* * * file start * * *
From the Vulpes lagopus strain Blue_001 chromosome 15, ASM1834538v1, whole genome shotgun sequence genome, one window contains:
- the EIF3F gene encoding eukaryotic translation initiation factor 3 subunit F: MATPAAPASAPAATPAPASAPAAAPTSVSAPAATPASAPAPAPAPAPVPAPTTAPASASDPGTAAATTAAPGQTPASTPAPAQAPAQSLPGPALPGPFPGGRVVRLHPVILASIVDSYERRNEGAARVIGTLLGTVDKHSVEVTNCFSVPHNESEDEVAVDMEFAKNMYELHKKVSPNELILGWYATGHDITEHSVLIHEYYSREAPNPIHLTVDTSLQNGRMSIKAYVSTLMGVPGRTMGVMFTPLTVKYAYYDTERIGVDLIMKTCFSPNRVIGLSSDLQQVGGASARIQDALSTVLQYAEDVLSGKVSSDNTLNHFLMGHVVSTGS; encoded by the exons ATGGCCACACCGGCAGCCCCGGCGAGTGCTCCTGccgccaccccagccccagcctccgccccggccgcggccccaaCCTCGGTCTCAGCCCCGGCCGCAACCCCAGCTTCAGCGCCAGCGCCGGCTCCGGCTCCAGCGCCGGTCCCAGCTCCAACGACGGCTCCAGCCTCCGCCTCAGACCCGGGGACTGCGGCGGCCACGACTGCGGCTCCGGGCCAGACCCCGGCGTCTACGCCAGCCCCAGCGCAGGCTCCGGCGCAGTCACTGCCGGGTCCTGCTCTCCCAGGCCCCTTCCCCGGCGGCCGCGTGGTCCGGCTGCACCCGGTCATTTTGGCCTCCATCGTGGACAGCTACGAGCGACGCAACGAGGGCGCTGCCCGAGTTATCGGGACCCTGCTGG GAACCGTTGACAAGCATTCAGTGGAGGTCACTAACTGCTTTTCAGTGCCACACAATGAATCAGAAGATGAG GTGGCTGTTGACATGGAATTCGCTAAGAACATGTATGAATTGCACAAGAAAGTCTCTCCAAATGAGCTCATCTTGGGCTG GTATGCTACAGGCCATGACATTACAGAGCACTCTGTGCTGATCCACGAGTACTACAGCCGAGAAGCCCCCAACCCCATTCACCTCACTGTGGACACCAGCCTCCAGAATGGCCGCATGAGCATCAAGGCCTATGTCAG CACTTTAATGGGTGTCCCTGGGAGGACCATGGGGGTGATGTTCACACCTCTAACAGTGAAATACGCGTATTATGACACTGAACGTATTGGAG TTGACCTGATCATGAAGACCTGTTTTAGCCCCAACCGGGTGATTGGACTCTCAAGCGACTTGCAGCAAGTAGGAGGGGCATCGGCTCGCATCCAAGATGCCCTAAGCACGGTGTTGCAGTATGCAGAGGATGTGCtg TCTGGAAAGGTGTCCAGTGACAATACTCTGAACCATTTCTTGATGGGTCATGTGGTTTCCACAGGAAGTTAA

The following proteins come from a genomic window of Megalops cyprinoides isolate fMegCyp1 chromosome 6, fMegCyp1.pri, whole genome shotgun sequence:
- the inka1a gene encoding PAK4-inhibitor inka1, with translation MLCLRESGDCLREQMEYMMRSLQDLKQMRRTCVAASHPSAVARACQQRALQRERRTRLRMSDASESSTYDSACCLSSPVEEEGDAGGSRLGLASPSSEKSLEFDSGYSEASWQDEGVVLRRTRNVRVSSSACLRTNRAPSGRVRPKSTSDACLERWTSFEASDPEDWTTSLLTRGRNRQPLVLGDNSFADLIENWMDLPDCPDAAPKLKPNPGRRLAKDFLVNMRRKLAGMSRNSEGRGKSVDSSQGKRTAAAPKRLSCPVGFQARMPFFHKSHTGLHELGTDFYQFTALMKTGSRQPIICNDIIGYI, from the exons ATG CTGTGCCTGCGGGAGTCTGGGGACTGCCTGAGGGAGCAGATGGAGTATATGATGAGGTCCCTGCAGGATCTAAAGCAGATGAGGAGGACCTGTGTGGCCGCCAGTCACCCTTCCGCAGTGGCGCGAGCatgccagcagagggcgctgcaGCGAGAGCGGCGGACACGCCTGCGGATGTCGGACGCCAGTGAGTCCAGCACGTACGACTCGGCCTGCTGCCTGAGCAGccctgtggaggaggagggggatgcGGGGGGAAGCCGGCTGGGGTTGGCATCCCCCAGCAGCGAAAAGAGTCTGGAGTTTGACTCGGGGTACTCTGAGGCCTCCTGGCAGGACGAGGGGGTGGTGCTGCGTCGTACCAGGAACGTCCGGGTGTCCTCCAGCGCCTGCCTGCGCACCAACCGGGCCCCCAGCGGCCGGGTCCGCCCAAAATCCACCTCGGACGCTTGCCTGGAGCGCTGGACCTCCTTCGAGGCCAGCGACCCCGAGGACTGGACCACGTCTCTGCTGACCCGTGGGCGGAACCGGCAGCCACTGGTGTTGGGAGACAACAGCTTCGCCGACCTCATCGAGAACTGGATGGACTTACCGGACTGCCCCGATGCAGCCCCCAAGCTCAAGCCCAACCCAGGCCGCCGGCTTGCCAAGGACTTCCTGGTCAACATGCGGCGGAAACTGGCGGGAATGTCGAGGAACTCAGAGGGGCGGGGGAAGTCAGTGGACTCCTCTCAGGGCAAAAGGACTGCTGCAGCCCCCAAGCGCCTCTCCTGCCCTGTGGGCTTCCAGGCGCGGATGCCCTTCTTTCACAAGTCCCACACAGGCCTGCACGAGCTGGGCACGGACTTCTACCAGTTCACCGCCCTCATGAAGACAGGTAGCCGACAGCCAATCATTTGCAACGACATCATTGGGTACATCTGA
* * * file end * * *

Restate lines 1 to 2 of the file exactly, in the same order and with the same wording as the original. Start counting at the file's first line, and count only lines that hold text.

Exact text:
From the Vulpes lagopus strain Blue_001 chromosome 15, ASM1834538v1, whole genome shotgun sequence genome, one window contains:
- the EIF3F gene encoding eukaryotic translation initiation factor 3 subunit F: MATPAAPASAPAATPAPASAPAAAPTSVSAPAATPASAPAPAPAPAPVPAPTTAPASASDPGTAAATTAAPGQTPASTPAPAQAPAQSLPGPALPGPFPGGRVVRLHPVILASIVDSYERRNEGAARVIGTLLGTVDKHSVEVTNCFSVPHNESEDEVAVDMEFAKNMYELHKKVSPNELILGWYATGHDITEHSVLIHEYYSREAPNPIHLTVDTSLQNGRMSIKAYVSTLMGVPGRTMGVMFTPLTVKYAYYDTERIGVDLIMKTCFSPNRVIGLSSDLQQVGGASARIQDALSTVLQYAEDVLSGKVSSDNTLNHFLMGHVVSTGS; encoded by the exons ATGGCCACACCGGCAGCCCCGGCGAGTGCTCCTGccgccaccccagccccagcctccgccccggccgcggccccaaCCTCGGTCTCAGCCCCGGCCGCAACCCCAGCTTCAGCGCCAGCGCCGGCTCCGGCTCCAGCGCCGGTCCCAGCTCCAACGACGGCTCCAGCCTCCGCCTCAGACCCGGGGACTGCGGCGGCCACGACTGCGGCTCCGGGCCAGACCCCGGCGTCTACGCCAGCCCCAGCGCAGGCTCCGGCGCAGTCACTGCCGGGTCCTGCTCTCCCAGGCCCCTTCCCCGGCGGCCGCGTGGTCCGGCTGCACCCGGTCATTTTGGCCTCCATCGTGGACAGCTACGAGCGACGCAACGAGGGCGCTGCCCGAGTTATCGGGACCCTGCTGG GAACCGTTGACAAGCATTCAGTGGAGGTCACTAACTGCTTTTCAGTGCCACACAATGAATCAGAAGATGAG GTGGCTGTTGACATGGAATTCGCTAAGAACATGTATGAATTGCACAAGAAAGTCTCTCCAAATGAGCTCATCTTGGGCTG GTATGCTACAGGCCATGACATTACAGAGCACTCTGTGCTGATCCACGAGTACTACAGCCGAGAAGCCCCCAACCCCATTCACCTCACTGTGGACACCAGCCTCCAGAATGGCCGCATGAGCATCAAGGCCTATGTCAG CACTTTAATGGGTGTCCCTGGGAGGACCATGGGGGTGATGTTCACACCTCTAACAGTGAAATACGCGTATTATGACACTGAACGTATTGGAG TTGACCTGATCATGAAGACCTGTTTTAGCCCCAACCGGGTGATTGGACTCTCAAGCGACTTGCAGCAAGTAGGAGGGGCATCGGCTCGCATCCAAGATGCCCTAAGCACGGTGTTGCAGTATGCAGAGGATGTGCtg TCTGGAAAGGTGTCCAGTGACAATACTCTGAACCATTTCTTGATGGGTCATGTGGTTTCCACAGGAAGTTAA